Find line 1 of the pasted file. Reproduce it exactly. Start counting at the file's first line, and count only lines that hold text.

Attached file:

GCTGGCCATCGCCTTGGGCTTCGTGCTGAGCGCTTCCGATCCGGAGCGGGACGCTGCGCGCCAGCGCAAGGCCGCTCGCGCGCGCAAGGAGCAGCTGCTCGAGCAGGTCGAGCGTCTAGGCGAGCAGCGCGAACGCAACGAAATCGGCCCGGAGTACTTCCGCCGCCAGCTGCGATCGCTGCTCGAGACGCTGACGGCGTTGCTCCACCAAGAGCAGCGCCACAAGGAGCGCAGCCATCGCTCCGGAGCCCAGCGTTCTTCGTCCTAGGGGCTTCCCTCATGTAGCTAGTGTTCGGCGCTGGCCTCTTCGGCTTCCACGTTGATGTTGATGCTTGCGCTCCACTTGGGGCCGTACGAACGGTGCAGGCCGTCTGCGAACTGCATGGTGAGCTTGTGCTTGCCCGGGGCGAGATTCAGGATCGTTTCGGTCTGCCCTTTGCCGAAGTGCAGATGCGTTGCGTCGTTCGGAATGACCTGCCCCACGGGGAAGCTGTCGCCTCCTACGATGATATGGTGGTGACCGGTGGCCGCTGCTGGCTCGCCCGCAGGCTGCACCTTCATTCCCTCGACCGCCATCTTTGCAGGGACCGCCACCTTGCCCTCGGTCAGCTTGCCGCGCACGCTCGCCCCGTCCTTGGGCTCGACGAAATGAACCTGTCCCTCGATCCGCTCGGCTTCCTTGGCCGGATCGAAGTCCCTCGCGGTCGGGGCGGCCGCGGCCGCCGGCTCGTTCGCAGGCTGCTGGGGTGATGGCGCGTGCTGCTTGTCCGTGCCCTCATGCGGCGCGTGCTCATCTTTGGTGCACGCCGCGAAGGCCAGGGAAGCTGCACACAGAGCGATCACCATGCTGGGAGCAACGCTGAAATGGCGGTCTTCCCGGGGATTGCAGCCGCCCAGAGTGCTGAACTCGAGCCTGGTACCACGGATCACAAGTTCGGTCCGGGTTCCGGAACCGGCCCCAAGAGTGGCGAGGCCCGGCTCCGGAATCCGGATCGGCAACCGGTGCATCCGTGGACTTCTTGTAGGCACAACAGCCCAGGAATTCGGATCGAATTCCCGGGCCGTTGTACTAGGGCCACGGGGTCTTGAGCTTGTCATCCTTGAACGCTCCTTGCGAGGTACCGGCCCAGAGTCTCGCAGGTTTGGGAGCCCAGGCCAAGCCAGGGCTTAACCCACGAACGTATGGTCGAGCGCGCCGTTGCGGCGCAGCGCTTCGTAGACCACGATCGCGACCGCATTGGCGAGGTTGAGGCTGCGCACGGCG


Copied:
GCTGGCCATCGCCTTGGGCTTCGTGCTGAGCGCTTCCGATCCGGAGCGGGACGCTGCGCGCCAGCGCAAGGCCGCTCGCGCGCGCAAGGAGCAGCTGCTCGAGCAGGTCGAGCGTCTAGGCGAGCAGCGCGAACGCAACGAAATCGGCCCGGAGTACTTCCGCCGCCAGCTGCGATCGCTGCTCGAGACGCTGACGGCGTTGCTCCACCAAGAGCAGCGCCACAAGGAGCGCAGCCATCGCTCCGGAGCCCAGCGTTCTTCGTCCTAGGGGCTTCCCTCATGTAGCTAGTGTTCGGCGCTGGCCTCTTCGGCTTCCACGTTGATGTTGATGCTTGCGCTCCACTTGGGGCCGTACGAACGGTGCAGGCCGTCTGCGAACTGCATGGTGAGCTTGTGCTTGCCCGGGGCGAGATTCAGGATCGTTTCGGTCTGCCCTTTGCCGAAGTGCAGATGCGTTGCGTCGTTCGGAATGACCTGCCCCACGGGGAAGCTGTCGCCTCCTACGATGATATGGTGGTGACCGGTGGCCGCTGCTGGCTCGCCCGCAGGCTGCACCTTCATTCCCTCGACCGCCATCTTTGCAGGGACCGCCACCTTGCCCTCGGTCAGCTTGCCGCGCACGCTCGCCCCGTCCTTGGGCTCGACGAAATGAACCTGTCCCTCGATCCGCTCGGCTTCCTTGGCCGGATCGAAGTCCCTCGCGGTCGGGGCGGCCGCGGCCGCCGGCTCGTTCGCAGGCTGCTGGGGTGATGGCGCGTGCTGCTTGTCCGTGCCCTCATGCGGCGCGTGCTCATCTTTGGTGCACGCCGCGAAGGCCAGGGAAGCTGCACACAGAGCGATCACCATGCTGGGAGCAACGCTGAAATGGCGGTCTTCCCGGGGATTGCAGCCGCCCAGAGTGCTGAACTCGAGCCTGGTACCACGGATCACAAGTTCGGTCCGGGTTCCGGAACCGGCCCCAAGAGTGGCGAGGCCCGGCTCCGGAATCCGGATCGGCAACCGGTGCATCCGTGGACTTCTTGTAGGCACAACAGCCCAGGAATTCGGATCGAATTCCCGGGCCGTTGTACTAGGGCCACGGGGTCTTGAGCTTGTCATCCTTGAACGCTCCTTGCGAGGTACCGGCCCAGAGTCTCGCAGGTTTGGGAGCCCAGGCCAAGCCAGGGCTTAACCCACGAACGTATGGTCGAGCGCGCCGTTGCGGCGCAGCGCTTCGTAGACCACGATCGCGACCGCATTGGCGAGGTTGAGGCTGCGCACGGCG